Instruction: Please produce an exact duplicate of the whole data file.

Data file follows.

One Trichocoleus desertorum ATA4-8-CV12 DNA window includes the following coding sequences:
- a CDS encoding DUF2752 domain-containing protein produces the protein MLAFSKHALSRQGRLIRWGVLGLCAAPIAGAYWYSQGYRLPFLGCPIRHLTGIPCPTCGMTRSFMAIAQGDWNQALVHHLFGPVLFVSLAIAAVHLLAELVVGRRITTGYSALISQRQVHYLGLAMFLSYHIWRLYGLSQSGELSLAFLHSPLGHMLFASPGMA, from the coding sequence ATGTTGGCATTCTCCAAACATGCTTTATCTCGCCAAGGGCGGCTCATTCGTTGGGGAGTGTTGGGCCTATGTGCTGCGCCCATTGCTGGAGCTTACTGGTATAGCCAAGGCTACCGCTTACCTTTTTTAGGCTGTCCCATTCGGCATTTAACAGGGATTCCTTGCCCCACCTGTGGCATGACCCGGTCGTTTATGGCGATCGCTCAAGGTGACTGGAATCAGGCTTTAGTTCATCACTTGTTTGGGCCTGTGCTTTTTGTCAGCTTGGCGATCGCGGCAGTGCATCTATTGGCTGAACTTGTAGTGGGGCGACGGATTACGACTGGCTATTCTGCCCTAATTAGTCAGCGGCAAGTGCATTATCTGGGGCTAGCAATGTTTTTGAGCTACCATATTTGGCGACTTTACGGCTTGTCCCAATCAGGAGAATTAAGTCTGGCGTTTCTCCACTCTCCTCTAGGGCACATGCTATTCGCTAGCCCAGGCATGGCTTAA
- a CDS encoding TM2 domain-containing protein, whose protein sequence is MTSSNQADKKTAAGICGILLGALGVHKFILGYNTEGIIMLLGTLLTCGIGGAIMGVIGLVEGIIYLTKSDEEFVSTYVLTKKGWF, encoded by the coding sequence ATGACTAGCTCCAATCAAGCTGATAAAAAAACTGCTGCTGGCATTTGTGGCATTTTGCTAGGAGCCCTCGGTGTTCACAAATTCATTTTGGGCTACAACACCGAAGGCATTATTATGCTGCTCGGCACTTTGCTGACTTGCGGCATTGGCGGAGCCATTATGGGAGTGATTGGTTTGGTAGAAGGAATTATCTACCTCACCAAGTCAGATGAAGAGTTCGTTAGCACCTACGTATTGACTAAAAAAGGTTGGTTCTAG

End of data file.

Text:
One Trichocoleus desertorum ATA4-8-CV12 DNA window includes the following coding sequences:
- a CDS encoding DUF2752 domain-containing protein produces the protein MLAFSKHALSRQGRLIRWGVLGLCAAPIAGAYWYSQGYRLPFLGCPIRHLTGIPCPTCGMTRSFMAIAQGDWNQALVHHLFGPVLFVSLAIAAVHLLAELVVGRRITTGYSALISQRQVHYLGLAMFLSYHIWRLYGLSQSGELSLAFLHSPLGHMLFASPGMA, from the coding sequence ATGTTGGCATTCTCCAAACATGCTTTATCTCGCCAAGGGCGGCTCATTCGTTGGGGAGTGTTGGGCCTATGTGCTGCGCCCATTGCTGGAGCTTACTGGTATAGCCAAGGCTACCGCTTACCTTTTTTAGGCTGTCCCATTCGGCATTTAACAGGGATTCCTTGCCCCACCTGTGGCATGACCCGGTCGTTTATGGCGATCGCTCAAGGTGACTGGAATCAGGCTTTAGTTCATCACTTGTTTGGGCCTGTGCTTTTTGTCAGCTTGGCGATCGCGGCAGTGCATCTATTGGCTGAACTTGTAGTGGGGCGACGGATTACGACTGGCTATTCTGCCCTAATTAGTCAGCGGCAAGTGCATTATCTGGGGCTAGCAATGTTTTTGAGCTACCATATTTGGCGACTTTACGGCTTGTCCCAATCAGGAGAATTAAGTCTGGCGTTTCTCCACTCTCCTCTAGGGCACATGCTATTCGCTAGCCCAGGCATGGCTTAA
- a CDS encoding TM2 domain-containing protein, whose protein sequence is MTSSNQADKKTAAGICGILLGALGVHKFILGYNTEGIIMLLGTLLTCGIGGAIMGVIGLVEGIIYLTKSDEEFVSTYVLTKKGWF, encoded by the coding sequence ATGACTAGCTCCAATCAAGCTGATAAAAAAACTGCTGCTGGCATTTGTGGCATTTTGCTAGGAGCCCTCGGTGTTCACAAATTCATTTTGGGCTACAACACCGAAGGCATTATTATGCTGCTCGGCACTTTGCTGACTTGCGGCATTGGCGGAGCCATTATGGGAGTGATTGGTTTGGTAGAAGGAATTATCTACCTCACCAAGTCAGATGAAGAGTTCGTTAGCACCTACGTATTGACTAAAAAAGGTTGGTTCTAG